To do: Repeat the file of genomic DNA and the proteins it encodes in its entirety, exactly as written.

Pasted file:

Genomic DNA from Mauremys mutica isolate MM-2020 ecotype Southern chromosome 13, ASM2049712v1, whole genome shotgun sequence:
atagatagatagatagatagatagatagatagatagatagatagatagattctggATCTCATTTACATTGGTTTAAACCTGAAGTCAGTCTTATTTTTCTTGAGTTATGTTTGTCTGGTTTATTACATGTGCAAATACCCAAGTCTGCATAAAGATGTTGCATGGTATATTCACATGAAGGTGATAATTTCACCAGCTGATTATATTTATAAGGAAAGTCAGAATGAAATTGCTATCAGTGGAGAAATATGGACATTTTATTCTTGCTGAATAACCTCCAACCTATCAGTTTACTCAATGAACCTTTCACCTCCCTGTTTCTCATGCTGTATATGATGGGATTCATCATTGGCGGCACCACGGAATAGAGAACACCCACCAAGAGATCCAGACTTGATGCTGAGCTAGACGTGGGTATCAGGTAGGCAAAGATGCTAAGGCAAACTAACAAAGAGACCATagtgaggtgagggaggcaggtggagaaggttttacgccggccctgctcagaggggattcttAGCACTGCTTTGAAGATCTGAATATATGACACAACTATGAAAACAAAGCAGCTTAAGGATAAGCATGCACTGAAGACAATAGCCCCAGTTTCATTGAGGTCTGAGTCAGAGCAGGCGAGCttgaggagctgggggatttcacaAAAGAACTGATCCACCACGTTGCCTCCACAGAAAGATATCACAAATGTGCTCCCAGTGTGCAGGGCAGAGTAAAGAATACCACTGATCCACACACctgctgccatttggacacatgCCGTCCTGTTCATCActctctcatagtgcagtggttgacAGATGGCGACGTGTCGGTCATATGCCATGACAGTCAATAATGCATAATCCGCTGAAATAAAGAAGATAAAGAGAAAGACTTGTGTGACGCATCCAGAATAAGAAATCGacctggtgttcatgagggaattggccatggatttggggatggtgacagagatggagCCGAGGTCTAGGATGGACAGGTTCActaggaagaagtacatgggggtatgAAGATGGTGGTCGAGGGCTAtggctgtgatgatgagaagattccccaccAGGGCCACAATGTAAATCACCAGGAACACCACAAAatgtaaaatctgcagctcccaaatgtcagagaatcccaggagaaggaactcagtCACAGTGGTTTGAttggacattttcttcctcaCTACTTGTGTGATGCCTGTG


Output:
Genomic DNA from Mauremys mutica isolate MM-2020 ecotype Southern chromosome 13, ASM2049712v1, whole genome shotgun sequence:
atagatagatagatagatagatagatagatagatagatagatagatagattctggATCTCATTTACATTGGTTTAAACCTGAAGTCAGTCTTATTTTTCTTGAGTTATGTTTGTCTGGTTTATTACATGTGCAAATACCCAAGTCTGCATAAAGATGTTGCATGGTATATTCACATGAAGGTGATAATTTCACCAGCTGATTATATTTATAAGGAAAGTCAGAATGAAATTGCTATCAGTGGAGAAATATGGACATTTTATTCTTGCTGAATAACCTCCAACCTATCAGTTTACTCAATGAACCTTTCACCTCCCTGTTTCTCATGCTGTATATGATGGGATTCATCATTGGCGGCACCACGGAATAGAGAACACCCACCAAGAGATCCAGACTTGATGCTGAGCTAGACGTGGGTATCAGGTAGGCAAAGATGCTAAGGCAAACTAACAAAGAGACCATagtgaggtgagggaggcaggtggagaaggttttacgccggccctgctcagaggggattcttAGCACTGCTTTGAAGATCTGAATATATGACACAACTATGAAAACAAAGCAGCTTAAGGATAAGCATGCACTGAAGACAATAGCCCCAGTTTCATTGAGGTCTGAGTCAGAGCAGGCGAGCttgaggagctgggggatttcacaAAAGAACTGATCCACCACGTTGCCTCCACAGAAAGATATCACAAATGTGCTCCCAGTGTGCAGGGCAGAGTAAAGAATACCACTGATCCACACACctgctgccatttggacacatgCCGTCCTGTTCATCActctctcatagtgcagtggttgacAGATGGCGACGTGTCGGTCATATGCCATGACAGTCAATAATGCATAATCCGCTGAAATAAAGAAGATAAAGAGAAAGACTTGTGTGACGCATCCAGAATAAGAAATCGacctggtgttcatgagggaattggccatggatttggggatggtgacagagatggagCCGAGGTCTAGGATGGACAGGTTCActaggaagaagtacatgggggtatgAAGATGGTGGTCGAGGGCTAtggctgtgatgatgagaagattccccaccAGGGCCACAATGTAAATCACCAGGAACACCACAAAatgtaaaatctgcagctcccaaatgtcagagaatcccaggagaaggaactcagtCACAGTGGTTTGAttggacattttcttcctcaCTACTTGTGTGATGCCTGTG